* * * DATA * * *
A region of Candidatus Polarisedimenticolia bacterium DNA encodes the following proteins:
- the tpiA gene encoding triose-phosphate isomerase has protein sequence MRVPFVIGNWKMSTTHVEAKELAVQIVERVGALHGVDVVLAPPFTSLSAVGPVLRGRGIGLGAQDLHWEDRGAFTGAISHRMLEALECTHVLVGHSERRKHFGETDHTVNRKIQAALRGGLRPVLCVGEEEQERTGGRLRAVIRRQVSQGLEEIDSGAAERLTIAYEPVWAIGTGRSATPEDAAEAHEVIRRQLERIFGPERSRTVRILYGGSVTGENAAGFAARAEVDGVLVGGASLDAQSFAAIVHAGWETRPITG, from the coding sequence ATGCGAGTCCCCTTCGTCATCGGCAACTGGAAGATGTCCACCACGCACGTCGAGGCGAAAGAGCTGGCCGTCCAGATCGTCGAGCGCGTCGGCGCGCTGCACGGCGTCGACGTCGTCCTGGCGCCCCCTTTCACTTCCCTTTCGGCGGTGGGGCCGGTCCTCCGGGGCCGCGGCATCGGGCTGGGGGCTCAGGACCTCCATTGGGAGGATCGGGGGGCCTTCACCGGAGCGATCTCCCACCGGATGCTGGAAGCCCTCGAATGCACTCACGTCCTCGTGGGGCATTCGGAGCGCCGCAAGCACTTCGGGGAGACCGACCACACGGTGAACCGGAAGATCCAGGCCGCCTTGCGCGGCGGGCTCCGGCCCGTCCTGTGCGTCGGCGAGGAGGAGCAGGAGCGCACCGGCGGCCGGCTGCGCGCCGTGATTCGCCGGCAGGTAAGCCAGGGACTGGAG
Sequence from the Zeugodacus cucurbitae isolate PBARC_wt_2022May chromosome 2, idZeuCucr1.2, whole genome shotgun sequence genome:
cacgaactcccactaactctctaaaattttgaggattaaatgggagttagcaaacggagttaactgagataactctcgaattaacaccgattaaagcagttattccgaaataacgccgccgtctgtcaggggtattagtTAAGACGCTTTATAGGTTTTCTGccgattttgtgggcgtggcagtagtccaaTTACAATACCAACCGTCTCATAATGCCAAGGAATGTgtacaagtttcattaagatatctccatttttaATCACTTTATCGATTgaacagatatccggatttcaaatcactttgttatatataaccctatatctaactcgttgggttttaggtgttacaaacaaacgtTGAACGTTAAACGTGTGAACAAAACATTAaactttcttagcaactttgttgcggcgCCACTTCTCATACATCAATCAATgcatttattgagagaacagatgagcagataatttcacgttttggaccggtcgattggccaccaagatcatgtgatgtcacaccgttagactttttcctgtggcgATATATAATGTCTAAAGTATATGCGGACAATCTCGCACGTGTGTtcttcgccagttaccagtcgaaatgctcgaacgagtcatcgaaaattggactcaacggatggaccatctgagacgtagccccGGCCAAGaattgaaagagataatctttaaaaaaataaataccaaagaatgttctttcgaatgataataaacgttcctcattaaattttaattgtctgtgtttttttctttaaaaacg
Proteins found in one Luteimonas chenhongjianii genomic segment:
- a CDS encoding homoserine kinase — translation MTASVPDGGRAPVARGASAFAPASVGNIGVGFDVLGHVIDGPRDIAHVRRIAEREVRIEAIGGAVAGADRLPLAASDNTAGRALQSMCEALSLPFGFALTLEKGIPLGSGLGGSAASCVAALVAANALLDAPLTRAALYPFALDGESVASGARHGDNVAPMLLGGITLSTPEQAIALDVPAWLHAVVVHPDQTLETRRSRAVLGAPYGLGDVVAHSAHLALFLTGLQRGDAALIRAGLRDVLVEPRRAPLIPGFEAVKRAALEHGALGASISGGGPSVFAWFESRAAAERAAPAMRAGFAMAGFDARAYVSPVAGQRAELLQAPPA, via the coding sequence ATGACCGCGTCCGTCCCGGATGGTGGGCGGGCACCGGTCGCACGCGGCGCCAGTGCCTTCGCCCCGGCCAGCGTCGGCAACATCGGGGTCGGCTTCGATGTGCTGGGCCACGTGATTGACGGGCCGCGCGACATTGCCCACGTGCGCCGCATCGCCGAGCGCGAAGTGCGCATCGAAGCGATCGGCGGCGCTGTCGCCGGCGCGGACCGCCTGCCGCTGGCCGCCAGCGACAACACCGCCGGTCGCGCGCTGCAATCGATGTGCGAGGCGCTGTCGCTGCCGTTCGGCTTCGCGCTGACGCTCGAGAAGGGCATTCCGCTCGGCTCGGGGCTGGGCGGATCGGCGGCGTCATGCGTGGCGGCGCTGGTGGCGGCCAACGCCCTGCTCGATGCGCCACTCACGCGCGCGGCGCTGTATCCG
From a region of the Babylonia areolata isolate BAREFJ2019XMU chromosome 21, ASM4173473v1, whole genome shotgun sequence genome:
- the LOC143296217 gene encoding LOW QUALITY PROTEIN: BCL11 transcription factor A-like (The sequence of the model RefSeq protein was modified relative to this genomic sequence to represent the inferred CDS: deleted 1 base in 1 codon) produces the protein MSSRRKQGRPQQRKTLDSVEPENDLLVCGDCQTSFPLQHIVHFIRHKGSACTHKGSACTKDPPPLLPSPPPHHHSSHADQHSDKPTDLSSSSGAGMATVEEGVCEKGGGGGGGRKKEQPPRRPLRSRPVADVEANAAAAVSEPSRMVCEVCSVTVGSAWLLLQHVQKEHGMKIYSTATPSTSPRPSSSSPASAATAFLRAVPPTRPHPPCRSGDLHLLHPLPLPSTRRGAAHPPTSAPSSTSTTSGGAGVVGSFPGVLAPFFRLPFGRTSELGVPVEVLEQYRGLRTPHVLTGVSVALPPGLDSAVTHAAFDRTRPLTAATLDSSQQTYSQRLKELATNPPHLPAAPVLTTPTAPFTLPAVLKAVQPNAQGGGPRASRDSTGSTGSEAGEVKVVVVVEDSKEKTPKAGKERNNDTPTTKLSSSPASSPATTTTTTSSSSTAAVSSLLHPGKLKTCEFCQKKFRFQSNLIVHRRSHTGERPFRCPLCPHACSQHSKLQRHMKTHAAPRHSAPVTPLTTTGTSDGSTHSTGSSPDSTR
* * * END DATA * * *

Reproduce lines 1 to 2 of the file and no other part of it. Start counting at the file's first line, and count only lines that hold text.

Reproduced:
A region of Candidatus Polarisedimenticolia bacterium DNA encodes the following proteins:
- the tpiA gene encoding triose-phosphate isomerase has protein sequence MRVPFVIGNWKMSTTHVEAKELAVQIVERVGALHGVDVVLAPPFTSLSAVGPVLRGRGIGLGAQDLHWEDRGAFTGAISHRMLEALECTHVLVGHSERRKHFGETDHTVNRKIQAALRGGLRPVLCVGEEEQERTGGRLRAVIRRQVSQGLEEIDSGAAERLTIAYEPVWAIGTGRSATPEDAAEAHEVIRRQLERIFGPERSRTVRILYGGSVTGENAAGFAARAEVDGVLVGGASLDAQSFAAIVHAGWETRPITG, from the coding sequence ATGCGAGTCCCCTTCGTCATCGGCAACTGGAAGATGTCCACCACGCACGTCGAGGCGAAAGAGCTGGCCGTCCAGATCGTCGAGCGCGTCGGCGCGCTGCACGGCGTCGACGTCGTCCTGGCGCCCCCTTTCACTTCCCTTTCGGCGGTGGGGCCGGTCCTCCGGGGCCGCGGCATCGGGCTGGGGGCTCAGGACCTCCATTGGGAGGATCGGGGGGCCTTCACCGGAGCGATCTCCCACCGGATGCTGGAAGCCCTCGAATGCACTCACGTCCTCGTGGGGCATTCGGAGCGCCGCAAGCACTTCGGGGAGACCGACCACACGGTGAACCGGAAGATCCAGGCCGCCTTGCGCGGCGGGCTCCGGCCCGTCCTGTGCGTCGGCGAGGAGGAGCAGGAGCGCACCGGCGGCCGGCTGCGCGCCGTGATTCGCCGGCAGGTAAGCCAGGGACTGGAG